When choosing a refinery to process your gold or silver you should carefylly analyze their expertise and services and your needs as a customer.
“Don’t be hasty and take your metal to a cash-for-gold company because they’ll simply sell it to a refinery at a better price,” says Terry Hanlon, President of Dillon Gage Metals. You should take the time to evaluate your needs to avoid compromising your return. While a full-service refinery offers speed and accuracy, they may not accept smaller lots. In this case, a consolidator may make sense.
A firm delivering precious metals to a refinery should assess the risks involved, however. “Evaluate the refiner’s longevity and financial stability by word of mouth and a little research,” Hanlon advises. In recent years many companies have set up shop in towns all across America, calling themselves refiners. These are often smaller companies looking to capitalize on the hot gold and silver markets and they actually do not have the equipment or, more importantly, the expertise to refine metals.
Compare the refiner’s strengths to your firm’s needs. If you accurately assess your needs, you’ll ask the right questions when talking with a prospective refiner. Ask what their fees are and how quickly can you expect payment. Ask what their verification process is. Do they conduct multiple assays as part of a self-check and balance? If asked, the refiner should be willing to allow you to witness your melt and take a portion of the pin sample with you for independent assay verification. If the refiner hesitates or refuses, it’s time to find a new refiner. Also, ask if they will re-assay if requested, and, if there is a significant discrepancy, will they enlist the services of an umpire to run a third-party assay.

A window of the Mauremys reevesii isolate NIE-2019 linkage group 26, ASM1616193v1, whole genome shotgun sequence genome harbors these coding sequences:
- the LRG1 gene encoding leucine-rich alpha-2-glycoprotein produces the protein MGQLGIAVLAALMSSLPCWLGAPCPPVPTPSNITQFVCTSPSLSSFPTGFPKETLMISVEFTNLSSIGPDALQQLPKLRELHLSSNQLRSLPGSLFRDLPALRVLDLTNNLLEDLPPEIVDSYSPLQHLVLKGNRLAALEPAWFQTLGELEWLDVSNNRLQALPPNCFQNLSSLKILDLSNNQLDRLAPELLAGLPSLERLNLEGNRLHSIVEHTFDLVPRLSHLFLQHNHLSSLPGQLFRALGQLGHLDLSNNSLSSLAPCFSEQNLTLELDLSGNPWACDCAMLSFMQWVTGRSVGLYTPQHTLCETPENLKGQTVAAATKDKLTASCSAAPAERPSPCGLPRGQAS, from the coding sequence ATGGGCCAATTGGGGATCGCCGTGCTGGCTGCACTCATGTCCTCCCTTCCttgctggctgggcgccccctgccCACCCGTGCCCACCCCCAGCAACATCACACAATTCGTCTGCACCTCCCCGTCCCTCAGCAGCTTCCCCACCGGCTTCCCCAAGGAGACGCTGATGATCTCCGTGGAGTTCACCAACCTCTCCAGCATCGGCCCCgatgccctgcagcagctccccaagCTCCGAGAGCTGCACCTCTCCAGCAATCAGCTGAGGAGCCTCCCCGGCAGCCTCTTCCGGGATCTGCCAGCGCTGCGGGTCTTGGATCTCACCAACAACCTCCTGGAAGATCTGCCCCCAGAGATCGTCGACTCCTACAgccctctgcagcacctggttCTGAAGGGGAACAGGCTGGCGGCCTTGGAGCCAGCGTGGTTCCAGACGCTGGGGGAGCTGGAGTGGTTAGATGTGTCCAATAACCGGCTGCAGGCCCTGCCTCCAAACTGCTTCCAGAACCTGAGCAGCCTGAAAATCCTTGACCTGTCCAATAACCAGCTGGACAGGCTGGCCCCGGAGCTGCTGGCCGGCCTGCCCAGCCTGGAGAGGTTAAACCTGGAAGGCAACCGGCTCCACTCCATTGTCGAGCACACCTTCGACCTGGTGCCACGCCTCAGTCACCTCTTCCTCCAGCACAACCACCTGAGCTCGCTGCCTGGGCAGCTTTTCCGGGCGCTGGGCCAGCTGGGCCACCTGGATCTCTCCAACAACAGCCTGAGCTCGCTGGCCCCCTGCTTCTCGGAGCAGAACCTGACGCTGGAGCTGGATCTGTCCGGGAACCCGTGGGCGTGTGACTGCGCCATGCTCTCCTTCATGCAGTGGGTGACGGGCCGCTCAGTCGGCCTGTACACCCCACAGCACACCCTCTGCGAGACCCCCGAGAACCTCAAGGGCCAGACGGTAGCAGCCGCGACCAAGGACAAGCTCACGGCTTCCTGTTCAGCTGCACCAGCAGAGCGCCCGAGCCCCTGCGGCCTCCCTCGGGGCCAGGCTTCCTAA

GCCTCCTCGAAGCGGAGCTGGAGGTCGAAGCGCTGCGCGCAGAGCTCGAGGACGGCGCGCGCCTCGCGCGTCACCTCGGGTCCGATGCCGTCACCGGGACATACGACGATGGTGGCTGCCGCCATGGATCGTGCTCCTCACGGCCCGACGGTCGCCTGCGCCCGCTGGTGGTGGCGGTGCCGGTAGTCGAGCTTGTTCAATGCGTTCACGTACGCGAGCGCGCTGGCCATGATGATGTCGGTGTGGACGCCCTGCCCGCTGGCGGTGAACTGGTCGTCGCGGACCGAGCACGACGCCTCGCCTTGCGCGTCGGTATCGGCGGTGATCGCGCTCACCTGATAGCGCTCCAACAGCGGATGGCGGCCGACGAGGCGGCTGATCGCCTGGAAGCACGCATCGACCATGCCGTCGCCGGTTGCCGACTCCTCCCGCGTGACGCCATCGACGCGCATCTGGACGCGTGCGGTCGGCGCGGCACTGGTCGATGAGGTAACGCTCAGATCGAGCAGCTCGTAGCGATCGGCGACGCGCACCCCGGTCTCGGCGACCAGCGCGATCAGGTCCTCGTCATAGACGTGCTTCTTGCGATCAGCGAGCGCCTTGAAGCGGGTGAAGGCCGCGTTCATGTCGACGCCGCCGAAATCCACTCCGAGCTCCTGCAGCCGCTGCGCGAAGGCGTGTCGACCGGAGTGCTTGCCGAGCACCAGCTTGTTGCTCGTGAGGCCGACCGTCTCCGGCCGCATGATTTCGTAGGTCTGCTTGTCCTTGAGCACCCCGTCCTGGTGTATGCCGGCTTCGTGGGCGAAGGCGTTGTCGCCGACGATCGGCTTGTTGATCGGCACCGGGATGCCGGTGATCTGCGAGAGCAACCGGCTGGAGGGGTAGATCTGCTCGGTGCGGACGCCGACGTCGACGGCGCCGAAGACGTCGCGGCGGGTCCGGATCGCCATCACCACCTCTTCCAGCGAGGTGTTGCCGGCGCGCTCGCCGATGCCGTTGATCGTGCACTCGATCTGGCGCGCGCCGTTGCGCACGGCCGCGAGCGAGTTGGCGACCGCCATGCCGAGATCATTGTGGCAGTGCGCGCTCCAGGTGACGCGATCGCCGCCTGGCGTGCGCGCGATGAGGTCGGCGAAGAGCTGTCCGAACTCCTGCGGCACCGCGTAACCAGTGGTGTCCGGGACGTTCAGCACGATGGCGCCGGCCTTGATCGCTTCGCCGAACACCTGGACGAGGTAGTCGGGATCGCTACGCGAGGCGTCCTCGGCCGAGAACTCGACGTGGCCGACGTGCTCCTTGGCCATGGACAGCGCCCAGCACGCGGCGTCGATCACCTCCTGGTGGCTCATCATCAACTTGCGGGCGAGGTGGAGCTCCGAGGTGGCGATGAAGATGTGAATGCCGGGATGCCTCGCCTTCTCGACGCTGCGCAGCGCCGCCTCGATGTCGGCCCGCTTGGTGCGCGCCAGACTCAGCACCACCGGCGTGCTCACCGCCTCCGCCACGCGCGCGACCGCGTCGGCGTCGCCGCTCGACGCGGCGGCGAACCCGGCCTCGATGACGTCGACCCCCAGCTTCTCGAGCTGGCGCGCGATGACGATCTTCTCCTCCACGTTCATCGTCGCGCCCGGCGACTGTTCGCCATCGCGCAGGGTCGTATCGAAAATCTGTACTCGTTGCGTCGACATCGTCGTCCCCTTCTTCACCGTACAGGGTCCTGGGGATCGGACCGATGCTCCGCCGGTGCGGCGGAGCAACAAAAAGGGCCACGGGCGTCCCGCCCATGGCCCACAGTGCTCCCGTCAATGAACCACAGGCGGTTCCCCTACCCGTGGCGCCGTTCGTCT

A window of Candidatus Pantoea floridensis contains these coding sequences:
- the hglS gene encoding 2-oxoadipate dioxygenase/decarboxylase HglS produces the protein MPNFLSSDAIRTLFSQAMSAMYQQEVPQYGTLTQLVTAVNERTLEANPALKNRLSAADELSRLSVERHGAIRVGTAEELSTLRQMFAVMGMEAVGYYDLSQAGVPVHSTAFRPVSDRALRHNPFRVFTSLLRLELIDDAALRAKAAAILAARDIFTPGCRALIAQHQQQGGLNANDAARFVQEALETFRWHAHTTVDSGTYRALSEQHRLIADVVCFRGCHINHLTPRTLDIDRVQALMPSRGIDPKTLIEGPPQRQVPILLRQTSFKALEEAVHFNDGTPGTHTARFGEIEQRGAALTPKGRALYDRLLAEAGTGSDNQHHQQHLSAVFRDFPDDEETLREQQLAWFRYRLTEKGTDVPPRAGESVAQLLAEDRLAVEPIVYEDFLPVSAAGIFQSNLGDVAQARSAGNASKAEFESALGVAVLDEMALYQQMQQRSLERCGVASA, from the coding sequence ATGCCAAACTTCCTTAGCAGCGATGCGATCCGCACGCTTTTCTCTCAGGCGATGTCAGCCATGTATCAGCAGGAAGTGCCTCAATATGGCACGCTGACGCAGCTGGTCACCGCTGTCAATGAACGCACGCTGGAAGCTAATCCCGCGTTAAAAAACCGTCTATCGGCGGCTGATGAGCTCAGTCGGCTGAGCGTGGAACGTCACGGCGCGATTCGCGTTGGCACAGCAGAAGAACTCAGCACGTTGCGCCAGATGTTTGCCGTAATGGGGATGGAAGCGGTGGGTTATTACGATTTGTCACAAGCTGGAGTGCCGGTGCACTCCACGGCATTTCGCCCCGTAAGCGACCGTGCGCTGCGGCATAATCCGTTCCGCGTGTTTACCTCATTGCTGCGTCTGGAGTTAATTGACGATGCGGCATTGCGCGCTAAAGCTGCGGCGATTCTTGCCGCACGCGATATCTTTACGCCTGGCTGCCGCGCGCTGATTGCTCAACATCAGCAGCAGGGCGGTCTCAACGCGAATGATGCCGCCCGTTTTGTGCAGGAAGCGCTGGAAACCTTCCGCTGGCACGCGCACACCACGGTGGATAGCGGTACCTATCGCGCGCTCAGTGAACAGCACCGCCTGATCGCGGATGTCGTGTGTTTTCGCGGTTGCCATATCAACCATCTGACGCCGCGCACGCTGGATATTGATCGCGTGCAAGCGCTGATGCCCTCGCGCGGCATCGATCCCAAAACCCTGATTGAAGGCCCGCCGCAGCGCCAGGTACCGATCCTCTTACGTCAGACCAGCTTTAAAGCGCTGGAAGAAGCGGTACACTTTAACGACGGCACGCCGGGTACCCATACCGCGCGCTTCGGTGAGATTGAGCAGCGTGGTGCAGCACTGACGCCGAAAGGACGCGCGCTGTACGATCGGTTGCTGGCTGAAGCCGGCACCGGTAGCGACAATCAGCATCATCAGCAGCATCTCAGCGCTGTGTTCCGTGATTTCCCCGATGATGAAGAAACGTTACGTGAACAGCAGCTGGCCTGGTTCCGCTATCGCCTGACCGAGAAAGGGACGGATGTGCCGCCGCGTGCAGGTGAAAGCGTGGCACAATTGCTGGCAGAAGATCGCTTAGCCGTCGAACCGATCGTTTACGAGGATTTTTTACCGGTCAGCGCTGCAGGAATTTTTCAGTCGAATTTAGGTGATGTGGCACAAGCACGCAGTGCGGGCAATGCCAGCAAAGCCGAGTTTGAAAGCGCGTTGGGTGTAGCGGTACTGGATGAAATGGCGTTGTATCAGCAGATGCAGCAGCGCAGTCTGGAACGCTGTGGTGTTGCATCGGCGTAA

In addition to asking questions of your refiner, you should also educate yourself. Take the necessary steps to make sure you are testing and weighing your material properly. Make certain you understand how to calculate the overall purity of each lot so you have an idea regarding the expected return before you tender your lot to someone else.
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